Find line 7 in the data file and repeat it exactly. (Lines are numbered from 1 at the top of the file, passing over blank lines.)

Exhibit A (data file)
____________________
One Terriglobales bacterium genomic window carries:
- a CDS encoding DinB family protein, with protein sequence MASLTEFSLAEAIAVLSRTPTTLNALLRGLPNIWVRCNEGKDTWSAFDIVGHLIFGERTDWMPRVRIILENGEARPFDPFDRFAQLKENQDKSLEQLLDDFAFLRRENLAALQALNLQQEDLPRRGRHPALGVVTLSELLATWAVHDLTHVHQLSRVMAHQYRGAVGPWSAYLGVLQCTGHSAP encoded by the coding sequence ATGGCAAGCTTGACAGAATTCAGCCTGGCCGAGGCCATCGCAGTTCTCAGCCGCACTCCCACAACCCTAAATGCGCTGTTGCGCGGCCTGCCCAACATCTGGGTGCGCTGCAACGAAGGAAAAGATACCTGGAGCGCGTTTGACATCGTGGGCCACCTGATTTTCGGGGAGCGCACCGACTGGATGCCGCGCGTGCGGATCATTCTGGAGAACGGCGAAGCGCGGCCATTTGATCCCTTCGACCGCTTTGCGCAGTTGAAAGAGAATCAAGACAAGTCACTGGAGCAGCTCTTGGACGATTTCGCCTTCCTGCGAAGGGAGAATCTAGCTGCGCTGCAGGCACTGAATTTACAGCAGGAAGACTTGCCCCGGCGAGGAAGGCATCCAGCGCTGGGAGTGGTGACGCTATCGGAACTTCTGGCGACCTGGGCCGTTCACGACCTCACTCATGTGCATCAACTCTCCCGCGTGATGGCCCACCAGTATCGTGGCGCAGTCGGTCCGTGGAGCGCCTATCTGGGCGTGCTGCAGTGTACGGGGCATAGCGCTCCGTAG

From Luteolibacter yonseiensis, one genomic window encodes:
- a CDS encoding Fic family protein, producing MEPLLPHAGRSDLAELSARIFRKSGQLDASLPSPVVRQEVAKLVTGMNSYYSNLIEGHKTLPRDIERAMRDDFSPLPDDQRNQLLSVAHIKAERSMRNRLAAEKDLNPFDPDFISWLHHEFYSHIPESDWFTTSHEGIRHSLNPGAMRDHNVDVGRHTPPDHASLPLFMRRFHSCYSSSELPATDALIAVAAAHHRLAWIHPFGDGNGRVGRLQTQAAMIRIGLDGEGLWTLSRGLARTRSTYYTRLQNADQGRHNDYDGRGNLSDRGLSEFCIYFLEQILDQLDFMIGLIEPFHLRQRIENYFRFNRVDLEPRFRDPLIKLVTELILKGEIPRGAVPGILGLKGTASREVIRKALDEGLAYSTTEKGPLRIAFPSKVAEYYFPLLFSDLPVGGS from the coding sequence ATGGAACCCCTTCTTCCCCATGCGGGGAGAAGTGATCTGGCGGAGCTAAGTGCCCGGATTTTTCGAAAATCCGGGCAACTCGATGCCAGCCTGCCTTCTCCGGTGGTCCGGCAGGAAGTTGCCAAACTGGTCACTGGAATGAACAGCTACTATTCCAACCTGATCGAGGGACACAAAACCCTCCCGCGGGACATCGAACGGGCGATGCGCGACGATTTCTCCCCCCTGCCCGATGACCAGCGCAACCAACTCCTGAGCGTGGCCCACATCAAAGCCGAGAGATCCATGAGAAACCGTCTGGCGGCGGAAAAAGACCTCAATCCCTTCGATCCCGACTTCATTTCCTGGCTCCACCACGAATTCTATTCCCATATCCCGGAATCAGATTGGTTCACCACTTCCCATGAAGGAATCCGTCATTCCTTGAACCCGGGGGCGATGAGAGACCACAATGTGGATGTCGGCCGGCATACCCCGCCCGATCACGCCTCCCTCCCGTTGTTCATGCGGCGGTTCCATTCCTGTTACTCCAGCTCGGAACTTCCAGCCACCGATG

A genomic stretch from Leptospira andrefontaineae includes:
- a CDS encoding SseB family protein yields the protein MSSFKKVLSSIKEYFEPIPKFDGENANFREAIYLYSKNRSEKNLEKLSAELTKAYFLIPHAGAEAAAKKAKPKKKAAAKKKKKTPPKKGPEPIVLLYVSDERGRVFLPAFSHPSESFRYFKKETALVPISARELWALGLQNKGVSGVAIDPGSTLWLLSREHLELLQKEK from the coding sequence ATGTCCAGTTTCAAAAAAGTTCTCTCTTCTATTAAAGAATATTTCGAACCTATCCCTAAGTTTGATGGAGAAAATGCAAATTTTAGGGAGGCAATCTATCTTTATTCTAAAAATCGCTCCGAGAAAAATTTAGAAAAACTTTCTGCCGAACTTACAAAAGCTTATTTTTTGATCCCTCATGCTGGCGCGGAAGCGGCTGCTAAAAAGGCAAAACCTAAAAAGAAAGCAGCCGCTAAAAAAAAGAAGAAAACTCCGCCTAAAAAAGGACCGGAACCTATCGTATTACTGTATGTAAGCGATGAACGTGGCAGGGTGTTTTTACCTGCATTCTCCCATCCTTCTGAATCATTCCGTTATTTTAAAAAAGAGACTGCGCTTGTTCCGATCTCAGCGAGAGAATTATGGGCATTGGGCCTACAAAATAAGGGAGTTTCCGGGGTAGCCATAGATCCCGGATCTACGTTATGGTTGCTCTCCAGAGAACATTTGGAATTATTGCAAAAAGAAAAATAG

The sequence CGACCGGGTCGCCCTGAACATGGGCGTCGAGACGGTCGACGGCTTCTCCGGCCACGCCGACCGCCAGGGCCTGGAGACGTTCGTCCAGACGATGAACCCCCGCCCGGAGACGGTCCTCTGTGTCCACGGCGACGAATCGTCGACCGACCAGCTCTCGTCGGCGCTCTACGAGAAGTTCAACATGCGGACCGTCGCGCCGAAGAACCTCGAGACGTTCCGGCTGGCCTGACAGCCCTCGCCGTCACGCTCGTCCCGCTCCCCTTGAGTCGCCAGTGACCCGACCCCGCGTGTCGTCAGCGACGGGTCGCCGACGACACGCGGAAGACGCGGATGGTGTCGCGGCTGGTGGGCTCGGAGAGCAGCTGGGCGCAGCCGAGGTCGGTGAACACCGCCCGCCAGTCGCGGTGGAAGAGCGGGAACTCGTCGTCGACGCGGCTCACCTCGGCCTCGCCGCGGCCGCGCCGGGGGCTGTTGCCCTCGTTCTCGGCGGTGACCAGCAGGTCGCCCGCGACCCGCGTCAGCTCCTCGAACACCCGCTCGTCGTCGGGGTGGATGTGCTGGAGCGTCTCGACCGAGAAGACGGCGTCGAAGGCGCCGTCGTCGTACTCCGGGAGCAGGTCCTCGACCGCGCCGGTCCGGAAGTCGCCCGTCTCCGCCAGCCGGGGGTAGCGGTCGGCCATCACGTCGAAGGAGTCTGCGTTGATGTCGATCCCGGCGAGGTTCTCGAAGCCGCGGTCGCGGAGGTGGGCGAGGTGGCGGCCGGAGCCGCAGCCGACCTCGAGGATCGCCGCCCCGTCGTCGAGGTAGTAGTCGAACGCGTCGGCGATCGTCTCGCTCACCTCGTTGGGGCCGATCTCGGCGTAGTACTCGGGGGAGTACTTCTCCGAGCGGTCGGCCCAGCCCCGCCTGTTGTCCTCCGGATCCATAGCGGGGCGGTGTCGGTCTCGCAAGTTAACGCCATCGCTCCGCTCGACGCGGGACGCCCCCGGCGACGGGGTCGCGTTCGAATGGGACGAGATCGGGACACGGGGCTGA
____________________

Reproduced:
The sequence CGACCGGGTCGCCCTGAACATGGGCGTCGAGACGGTCGACGGCTTCTCCGGCCACGCCGACCGCCAGGGCCTGGAGACGTTCGTCCAGACGATGAACCCCCGCCCGGAGACGGTCCTCTGTGTCCACGGCGACGAATCGTCGACCGACCAGCTCTCGTCGGCGCTCTACGAGAAGTTCAACATGCGGACCGTCGCGCCGAAGAACCTCGAGACGTTCCGGCTGGCCTGACAGCCCTCGCCGTCACGCTCGTCCCGCTCCCCTTGAGTCGCCAGTGACCCGACCCCGCGTGTCGTCAGCGACGGGTCGCCGACGACACGCGGAAGACGCGGATGGTGTCGCGGCTGGTGGGCTCGGAGAGCAGCTGGGCGCAGCCGAGGTCGGTGAACACCGCCCGCCAGTCGCGGTGGAAGAGCGGGAACTCGTCGTCGACGCGGCTCACCTCGGCCTCGCCGCGGCCGCGCCGGGGGCTGTTGCCCTCGTTCTCGGCGGTGACCAGCAGGTCGCCCGCGACCCGCGTCAGCTCCTCGAACACCCGCTCGTCGTCGGGGTGGATGTGCTGGAGCGTCTCGACCGAGAAGACGGCGTCGAAGGCGCCGTCGTCGTACTCCGGGAGCAGGTCCTCGACCGCGCCGGTCCGGAAGTCGCCCGTCTCCGCCAGCCGGGGGTAGCGGTCGGCCATCACGTCGAAGGAGTCTGCGTTGATGTCGATCCCGGCGAGGTTCTCGAAGCCGCGGTCGCGGAGGTGGGCGAGGTGGCGGCCGGAGCCGCAGCCGACCTCGAGGATCGCCGCCCCGTCGTCGAGGTAGTAGTCGAACGCGTCGGCGATCGTCTCGCTCACCTCGTTGGGGCCGATCTCGGCGTAGTACTCGGGGGAGTACTTCTCCGAGCGGTCGGCCCAGCCCCGCCTGTTGTCCTCCGGATCCATAGCGGGGCGGTGTCGGTCTCGCAAGTTAACGCCATCGCTCCGCTCGACGCGGGACGCCCCCGGCGACGGGGTCGCGTTCGAATGGGACGAGATCGGGACACGGGGCTGA